MIAMI -- Dolphins coach Mike McDaniel has combed through the events leading up to Tua Tagovailoa's injury Thursday night several times -- right down to his own play call.
But he's not second-guessing how the team handled Tagovailoa throughout the week.
Tagovailoa was taken to a hospital Thursday after hitting his head on the turf while being sacked by Cincinnati Bengals nose tackle Josh Tupou in the second quarter. He remained on the turf for roughly 12 minutes before he was carted off the field on a stretcher and eventually taken to the University of Cincinnati Medical Center with a concussion and neck injury.
He was diagnosed with a concussion and is in the protocol with no timetable for a return, according to the Dolphins.
Tagovailoa took to Twitter to thank everyone for their support and said he's "feeling much better."
Appreciate all the support! 🙏🏾 pic.twitter.com/jWBYyvbbwg— Tua. T 🇦🇸 (@Tua) September 30, 2022
The injury occurred four days after a similar incident during Miami's game Sunday against the Buffalo Bills, in which Tagovailoa hit the back of his head on the ground and was evaluated for a concussion. The Dolphins faced widespread criticism on social media for allowing Tagovailoa to return to the game, as well as skepticism from the NFL Players Association -- which after Sunday's game, initiated its right to request a review of the NFL's concussion protocol.
NFLPA president JC Tretter tweeted Friday that he is "outraged" by what has happened to Tagovailoa.
"We are all outraged by what we have seen the last several days and scared for the safety of one of our brothers," Tretter said. "What everyone saw both Sunday and last night were 'no-go' symptoms within our concussion protocols. The protocols exist to protect the player and that is why we initiated an investigation.
"Our job as the NFLPA is to take every possible measure to get the facts and hold those responsible accountable. We need to figure out how and why the decisions were made last Sunday to allow a player with a 'no-go' symptom back on the field."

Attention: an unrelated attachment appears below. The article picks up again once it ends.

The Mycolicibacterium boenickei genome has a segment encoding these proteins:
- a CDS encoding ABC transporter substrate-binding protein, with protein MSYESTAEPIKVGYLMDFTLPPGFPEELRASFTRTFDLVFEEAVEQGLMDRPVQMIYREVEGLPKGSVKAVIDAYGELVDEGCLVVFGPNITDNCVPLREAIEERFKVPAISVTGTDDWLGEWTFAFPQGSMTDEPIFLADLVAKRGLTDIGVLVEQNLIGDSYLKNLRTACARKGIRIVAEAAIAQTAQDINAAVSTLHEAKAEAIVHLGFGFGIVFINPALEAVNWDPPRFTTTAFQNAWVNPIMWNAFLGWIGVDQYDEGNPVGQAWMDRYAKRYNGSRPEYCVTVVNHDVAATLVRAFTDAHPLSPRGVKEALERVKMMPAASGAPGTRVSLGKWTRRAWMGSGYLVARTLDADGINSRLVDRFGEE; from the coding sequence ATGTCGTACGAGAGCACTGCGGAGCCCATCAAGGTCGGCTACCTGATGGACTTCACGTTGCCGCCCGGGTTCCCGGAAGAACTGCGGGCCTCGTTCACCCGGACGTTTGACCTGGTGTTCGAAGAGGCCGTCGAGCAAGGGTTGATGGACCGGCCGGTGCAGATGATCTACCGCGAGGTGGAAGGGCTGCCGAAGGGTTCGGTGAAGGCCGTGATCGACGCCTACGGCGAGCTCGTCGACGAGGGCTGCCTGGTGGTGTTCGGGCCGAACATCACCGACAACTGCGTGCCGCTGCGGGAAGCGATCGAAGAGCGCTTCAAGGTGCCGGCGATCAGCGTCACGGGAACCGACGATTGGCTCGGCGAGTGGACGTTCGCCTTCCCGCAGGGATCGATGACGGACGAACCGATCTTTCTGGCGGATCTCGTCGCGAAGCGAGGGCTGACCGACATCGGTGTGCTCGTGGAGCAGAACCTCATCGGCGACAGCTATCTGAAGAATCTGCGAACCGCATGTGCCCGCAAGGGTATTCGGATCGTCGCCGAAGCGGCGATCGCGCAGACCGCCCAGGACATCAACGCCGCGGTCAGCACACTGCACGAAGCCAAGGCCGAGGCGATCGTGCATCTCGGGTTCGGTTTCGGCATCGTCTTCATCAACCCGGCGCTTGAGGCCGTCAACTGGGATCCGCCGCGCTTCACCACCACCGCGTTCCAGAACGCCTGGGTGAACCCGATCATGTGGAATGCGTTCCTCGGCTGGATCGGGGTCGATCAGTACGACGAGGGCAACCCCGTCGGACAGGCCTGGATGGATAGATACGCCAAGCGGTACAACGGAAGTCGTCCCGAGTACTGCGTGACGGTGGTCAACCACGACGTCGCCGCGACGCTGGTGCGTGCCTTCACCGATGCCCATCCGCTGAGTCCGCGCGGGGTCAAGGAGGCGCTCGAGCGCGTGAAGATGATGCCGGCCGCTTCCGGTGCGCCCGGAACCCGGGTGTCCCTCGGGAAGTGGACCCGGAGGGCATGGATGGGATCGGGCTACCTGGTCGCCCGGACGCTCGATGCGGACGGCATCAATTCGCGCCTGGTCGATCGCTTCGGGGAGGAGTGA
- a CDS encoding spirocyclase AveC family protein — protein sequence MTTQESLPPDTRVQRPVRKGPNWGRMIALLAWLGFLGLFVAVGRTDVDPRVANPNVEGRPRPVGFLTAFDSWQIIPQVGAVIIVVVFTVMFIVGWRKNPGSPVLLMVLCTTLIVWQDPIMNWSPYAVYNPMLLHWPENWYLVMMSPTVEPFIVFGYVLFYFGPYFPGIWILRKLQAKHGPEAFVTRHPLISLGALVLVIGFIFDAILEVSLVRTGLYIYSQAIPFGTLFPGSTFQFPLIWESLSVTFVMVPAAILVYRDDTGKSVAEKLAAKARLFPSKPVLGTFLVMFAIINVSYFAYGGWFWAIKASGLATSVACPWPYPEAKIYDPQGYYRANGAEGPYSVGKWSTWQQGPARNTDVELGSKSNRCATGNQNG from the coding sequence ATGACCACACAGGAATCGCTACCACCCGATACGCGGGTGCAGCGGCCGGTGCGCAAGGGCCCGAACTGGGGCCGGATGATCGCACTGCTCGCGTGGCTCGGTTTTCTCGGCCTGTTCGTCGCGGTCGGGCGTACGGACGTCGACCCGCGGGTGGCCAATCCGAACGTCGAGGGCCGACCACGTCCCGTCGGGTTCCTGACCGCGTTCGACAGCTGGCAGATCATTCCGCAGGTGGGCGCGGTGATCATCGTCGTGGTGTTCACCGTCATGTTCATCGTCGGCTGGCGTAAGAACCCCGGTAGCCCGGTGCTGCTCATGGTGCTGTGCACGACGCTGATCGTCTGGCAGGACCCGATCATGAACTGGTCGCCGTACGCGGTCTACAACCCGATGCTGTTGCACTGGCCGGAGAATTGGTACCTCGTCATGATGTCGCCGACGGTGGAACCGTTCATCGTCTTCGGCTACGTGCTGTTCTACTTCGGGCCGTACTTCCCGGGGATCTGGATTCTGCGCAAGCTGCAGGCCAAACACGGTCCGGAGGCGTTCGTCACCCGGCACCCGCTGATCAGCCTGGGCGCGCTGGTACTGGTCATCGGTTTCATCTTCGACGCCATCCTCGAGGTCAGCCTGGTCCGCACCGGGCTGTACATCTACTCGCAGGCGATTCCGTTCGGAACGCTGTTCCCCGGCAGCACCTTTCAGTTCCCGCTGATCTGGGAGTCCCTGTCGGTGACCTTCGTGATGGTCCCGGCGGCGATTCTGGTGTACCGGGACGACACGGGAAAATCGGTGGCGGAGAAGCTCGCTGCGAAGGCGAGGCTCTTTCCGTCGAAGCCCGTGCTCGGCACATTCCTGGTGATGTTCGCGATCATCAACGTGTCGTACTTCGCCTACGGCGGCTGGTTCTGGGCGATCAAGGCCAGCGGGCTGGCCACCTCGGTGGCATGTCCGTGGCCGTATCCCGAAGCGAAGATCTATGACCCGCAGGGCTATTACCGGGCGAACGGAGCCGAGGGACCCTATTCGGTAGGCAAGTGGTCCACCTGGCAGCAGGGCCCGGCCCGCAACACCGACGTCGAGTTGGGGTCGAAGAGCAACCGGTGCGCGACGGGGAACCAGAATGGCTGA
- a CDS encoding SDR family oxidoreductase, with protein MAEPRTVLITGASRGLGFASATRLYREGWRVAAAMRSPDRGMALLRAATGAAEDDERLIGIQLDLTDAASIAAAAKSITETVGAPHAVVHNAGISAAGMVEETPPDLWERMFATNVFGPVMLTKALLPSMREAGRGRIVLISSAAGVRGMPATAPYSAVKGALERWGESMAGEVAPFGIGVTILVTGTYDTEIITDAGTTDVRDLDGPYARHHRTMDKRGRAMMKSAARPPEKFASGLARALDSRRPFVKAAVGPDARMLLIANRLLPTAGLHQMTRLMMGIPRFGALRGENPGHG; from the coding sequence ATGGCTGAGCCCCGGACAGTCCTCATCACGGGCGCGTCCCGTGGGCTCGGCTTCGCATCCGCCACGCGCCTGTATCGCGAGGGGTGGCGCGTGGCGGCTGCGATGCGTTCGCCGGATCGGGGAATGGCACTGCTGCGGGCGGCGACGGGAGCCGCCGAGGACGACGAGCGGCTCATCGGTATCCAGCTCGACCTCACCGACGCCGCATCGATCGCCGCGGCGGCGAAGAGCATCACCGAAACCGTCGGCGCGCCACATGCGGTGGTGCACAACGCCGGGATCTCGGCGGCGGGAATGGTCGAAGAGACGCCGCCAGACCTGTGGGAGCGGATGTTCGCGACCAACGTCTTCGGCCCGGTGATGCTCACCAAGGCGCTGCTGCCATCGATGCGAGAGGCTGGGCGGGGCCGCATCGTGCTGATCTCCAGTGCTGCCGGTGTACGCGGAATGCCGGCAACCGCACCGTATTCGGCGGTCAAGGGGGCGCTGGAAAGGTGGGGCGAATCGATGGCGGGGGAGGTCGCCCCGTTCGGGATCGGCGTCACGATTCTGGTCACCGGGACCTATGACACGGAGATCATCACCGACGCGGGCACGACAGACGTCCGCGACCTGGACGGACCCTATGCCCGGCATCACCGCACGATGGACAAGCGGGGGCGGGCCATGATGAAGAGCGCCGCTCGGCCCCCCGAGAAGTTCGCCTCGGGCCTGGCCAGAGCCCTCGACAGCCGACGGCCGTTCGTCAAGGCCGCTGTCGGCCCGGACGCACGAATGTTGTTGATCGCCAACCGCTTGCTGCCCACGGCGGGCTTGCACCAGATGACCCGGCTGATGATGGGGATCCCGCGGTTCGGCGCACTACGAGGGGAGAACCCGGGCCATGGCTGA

But the Dolphins say Tagovailoa passed multiple concussion evaluations -- including one at halftime of the Bills game and each day leading up to Thursday's game, according to NFL chief medical officer Allen Sills.
"I have 100 percent conviction in our process regarding our players," McDaniel said. "This is a player-friendly organization, and I make it very clear from the onset that my job here is for the players. I take that very seriously. No one in the building strays from that. ... If there would have been anything lingering with his head, I wouldn't have been able to live with myself if I prematurely put someone out there and put them in harm's way.
"This is a relationship that I have with this human being. I take that serious. I wouldn't have put him out there if there was any inclination given to me whatsoever that he was endangering himself from that previous game."
Contrary to Miami's previous game when Tagovailoa was taken directly to the locker room from the field, McDaniel had a chance to interact with his quarterback before he was stretchered off the field.
He said he knew essentially right away that Tagovailoa had a concussion and hoped that it wasn't anything more.
"Obviously, I was very worried about his head, but you're wanting to make sure that all things with relation to the spine and back and all that stuff, you want to make sure that's OK," McDaniel said. "It was very clear to me from the onset that he had, I didn't really the know the degree of, but I knew he had a concussion.
"He was asking for me and then when he saw me, I could just tell it wasn't the same guy that I'm used to seeing."
After the game, McDaniel told the team Tagovailoa would be traveling back to Miami with them. It was galvanizing news to a locker room that was somber beyond the scope of a normal loss.
"All of his teammates were so elated. I mean this was a scary, scary situation for all of us," McDaniel said. "I'm sure you could tell by his teammates' body language and everyone that was on the field. It was something that did not just go away once the game restarted. All of his teammates were absolutely elated to see him on the plane. He was elated. It brought him some joy, which was good to see. It's one of the reasons you get into team sports."